What possessed Don Bluth to pen (with nine other writers) this turgid story of loser dogs and a little girl with really nowhere to turn? What’s more, he’s made it into a musical with a male and female lead who, charitably speaking, can carry a tune but nothing more and gotten Charles Strouse (who wrote the music for hits like Annie and Bye Bye Birdie but also wrote the scores to a lot more losers than winners on Broadway) to write the most lackluster score attached to an animated musical in quite a while. There really isn’t one outstanding song in the bunch (though with Burt Reynolds’ underwhelming vocal abilities being used on all but two numbers, it’s not surprising none of them caught on), and every number apart from “Let’s Make Music Together” brings the proceedings to a thudding halt. Most of the animation doesn’t have the delicacy or panache of The Secret of NIMH or An American Tail apart from two superb sequences: a nightmare where Charlie is snatched back to heaven to pay for his disobedience and the fiery climax where intricate animation produces quite spectacular sights. But the story itself doesn’t feature any truly endearing characters, and with that deficit and the banal score and uninspired animation, the film truly lacks sparkle and charm.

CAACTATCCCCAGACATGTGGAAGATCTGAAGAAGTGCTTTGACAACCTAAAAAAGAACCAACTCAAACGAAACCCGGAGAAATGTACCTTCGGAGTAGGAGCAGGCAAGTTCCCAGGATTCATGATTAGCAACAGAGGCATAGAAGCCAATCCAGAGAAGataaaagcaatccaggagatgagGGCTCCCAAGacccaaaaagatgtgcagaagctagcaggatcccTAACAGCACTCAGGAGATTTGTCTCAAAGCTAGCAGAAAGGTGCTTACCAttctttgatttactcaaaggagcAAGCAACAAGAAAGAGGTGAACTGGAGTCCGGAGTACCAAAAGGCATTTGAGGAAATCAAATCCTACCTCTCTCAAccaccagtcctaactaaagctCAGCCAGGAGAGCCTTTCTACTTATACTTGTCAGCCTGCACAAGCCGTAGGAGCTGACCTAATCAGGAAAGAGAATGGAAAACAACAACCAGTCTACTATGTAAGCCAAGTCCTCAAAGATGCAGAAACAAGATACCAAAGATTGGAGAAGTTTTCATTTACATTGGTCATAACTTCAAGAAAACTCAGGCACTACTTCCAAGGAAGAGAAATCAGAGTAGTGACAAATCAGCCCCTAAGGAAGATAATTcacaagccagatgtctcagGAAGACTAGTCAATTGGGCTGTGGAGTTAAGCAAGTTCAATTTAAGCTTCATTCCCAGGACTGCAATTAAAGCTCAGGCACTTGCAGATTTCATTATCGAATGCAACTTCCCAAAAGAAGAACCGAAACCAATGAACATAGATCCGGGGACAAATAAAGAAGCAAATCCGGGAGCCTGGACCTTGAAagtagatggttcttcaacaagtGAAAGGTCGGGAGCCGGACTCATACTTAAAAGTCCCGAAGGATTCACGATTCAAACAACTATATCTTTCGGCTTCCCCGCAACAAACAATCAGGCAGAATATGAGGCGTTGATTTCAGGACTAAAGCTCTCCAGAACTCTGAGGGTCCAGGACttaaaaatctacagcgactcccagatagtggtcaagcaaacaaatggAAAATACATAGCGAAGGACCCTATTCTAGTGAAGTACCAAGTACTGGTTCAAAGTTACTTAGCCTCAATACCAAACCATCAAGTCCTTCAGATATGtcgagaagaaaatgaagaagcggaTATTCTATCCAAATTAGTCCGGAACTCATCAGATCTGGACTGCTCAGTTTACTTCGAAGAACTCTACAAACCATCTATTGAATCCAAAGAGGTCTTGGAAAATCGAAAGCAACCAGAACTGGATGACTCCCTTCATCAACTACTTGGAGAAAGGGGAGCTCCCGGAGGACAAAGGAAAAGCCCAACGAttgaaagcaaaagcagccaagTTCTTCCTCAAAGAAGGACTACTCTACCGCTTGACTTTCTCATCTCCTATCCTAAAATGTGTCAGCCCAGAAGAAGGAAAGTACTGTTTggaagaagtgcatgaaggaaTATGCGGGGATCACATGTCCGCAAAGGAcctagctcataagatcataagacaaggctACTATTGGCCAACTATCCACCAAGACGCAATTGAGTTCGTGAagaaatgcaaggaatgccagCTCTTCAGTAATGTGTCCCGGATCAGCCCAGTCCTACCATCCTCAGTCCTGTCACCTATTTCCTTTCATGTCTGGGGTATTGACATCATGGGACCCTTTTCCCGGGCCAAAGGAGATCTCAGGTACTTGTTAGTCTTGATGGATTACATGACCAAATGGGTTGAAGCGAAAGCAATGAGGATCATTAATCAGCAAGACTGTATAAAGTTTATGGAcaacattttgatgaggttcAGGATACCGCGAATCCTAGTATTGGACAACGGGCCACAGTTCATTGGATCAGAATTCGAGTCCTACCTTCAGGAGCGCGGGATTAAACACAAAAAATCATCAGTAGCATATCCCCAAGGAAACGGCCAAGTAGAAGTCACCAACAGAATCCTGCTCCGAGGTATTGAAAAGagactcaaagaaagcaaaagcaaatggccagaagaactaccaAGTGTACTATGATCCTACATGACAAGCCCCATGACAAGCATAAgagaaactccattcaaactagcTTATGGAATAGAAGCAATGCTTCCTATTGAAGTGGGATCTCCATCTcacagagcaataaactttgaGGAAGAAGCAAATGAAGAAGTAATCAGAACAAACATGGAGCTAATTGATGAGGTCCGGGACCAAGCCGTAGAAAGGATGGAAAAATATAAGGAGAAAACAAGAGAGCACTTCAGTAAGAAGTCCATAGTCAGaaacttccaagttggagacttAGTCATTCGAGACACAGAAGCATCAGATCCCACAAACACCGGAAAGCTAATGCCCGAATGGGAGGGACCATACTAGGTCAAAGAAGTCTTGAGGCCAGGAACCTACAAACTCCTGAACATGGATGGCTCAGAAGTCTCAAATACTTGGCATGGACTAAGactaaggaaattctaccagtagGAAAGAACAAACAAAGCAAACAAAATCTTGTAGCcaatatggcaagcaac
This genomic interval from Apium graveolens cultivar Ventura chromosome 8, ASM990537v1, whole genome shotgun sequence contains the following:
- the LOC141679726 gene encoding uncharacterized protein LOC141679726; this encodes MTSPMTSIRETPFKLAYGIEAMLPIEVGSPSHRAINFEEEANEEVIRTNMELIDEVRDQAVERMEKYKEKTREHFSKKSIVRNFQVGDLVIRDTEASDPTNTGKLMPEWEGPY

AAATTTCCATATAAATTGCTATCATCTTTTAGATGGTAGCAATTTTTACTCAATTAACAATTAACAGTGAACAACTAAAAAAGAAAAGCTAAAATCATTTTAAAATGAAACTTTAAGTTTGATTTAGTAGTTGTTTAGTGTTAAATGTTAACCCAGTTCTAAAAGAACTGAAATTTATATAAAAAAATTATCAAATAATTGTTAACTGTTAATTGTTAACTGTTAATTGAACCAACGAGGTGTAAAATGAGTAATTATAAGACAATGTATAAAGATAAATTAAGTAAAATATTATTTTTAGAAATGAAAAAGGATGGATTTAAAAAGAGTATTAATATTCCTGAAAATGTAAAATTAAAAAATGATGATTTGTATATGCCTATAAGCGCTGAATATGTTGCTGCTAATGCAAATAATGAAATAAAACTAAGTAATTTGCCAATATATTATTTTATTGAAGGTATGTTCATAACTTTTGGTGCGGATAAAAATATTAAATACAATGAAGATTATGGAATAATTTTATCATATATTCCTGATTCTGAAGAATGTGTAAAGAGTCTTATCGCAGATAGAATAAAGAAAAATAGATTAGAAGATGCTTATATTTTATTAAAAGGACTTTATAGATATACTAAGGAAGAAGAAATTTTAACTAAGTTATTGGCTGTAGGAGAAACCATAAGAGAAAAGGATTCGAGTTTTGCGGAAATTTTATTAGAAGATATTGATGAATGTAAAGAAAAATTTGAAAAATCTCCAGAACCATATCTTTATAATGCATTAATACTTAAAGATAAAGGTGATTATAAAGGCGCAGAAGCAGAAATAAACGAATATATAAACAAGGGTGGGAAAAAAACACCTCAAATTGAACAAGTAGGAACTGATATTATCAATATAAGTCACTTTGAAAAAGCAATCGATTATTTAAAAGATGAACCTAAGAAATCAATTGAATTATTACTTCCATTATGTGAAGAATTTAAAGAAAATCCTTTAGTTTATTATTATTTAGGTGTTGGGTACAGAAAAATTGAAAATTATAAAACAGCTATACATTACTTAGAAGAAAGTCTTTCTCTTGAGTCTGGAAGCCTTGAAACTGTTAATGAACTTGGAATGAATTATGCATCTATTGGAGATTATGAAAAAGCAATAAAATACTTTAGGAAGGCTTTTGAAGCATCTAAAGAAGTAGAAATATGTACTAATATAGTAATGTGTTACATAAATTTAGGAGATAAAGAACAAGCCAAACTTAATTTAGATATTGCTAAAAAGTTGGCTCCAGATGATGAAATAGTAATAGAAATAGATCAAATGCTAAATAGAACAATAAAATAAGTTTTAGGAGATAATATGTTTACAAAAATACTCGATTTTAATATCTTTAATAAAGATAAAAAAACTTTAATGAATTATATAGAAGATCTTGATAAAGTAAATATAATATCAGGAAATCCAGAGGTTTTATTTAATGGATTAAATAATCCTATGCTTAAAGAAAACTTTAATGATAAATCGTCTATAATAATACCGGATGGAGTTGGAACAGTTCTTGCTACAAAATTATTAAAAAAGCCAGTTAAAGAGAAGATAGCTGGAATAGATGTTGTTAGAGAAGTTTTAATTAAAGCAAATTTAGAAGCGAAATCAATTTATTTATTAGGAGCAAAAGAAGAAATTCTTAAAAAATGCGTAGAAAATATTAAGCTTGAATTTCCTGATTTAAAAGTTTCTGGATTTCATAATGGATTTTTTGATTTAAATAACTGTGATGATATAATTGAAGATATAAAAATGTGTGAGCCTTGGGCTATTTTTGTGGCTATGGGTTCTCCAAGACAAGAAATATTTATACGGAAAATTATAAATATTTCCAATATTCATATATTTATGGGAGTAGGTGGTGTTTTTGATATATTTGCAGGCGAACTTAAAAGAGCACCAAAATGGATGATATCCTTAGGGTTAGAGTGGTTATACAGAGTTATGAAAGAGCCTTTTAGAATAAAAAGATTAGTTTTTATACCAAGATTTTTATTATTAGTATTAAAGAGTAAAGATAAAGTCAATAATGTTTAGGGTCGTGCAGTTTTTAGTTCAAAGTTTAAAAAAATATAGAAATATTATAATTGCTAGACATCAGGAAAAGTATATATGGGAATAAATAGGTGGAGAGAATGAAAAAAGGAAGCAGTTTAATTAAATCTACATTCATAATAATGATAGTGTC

Burt Reynolds was past the peak of his movie stardom when he voiced the lead in this movie, but that unmistakable smirking cackle of his is overused throughout, and the character doesn’t really have any traits that draw us to him. Even worse is Dom DeLuise, a particular favorite of the Bluth company but here absolutely pointless as Charlie’s blindly loyal cohort. Judith Barsi isn’t a complete loss as the orphan Anne-Marie, but her “Come Home” solo lacks appeal, and the writers haven’t given the character enough personality to overcome Barsi’s limitations as an actress. Vic Tayback makes an evilly one-dimensional villain, and Charles Nelson Reilly is instantly recognizable as his squirming flunky. Ken Page as King Gator wrings every ounce of entertainment out of the only passable number in the show, the aforementioned “Let’s Make Music Together,” but his character arrives late and doesn’t hang around for very long. Melba Moore as the angel who must deal with Charlie likewise doesn’t get many opportunities to show her stuff.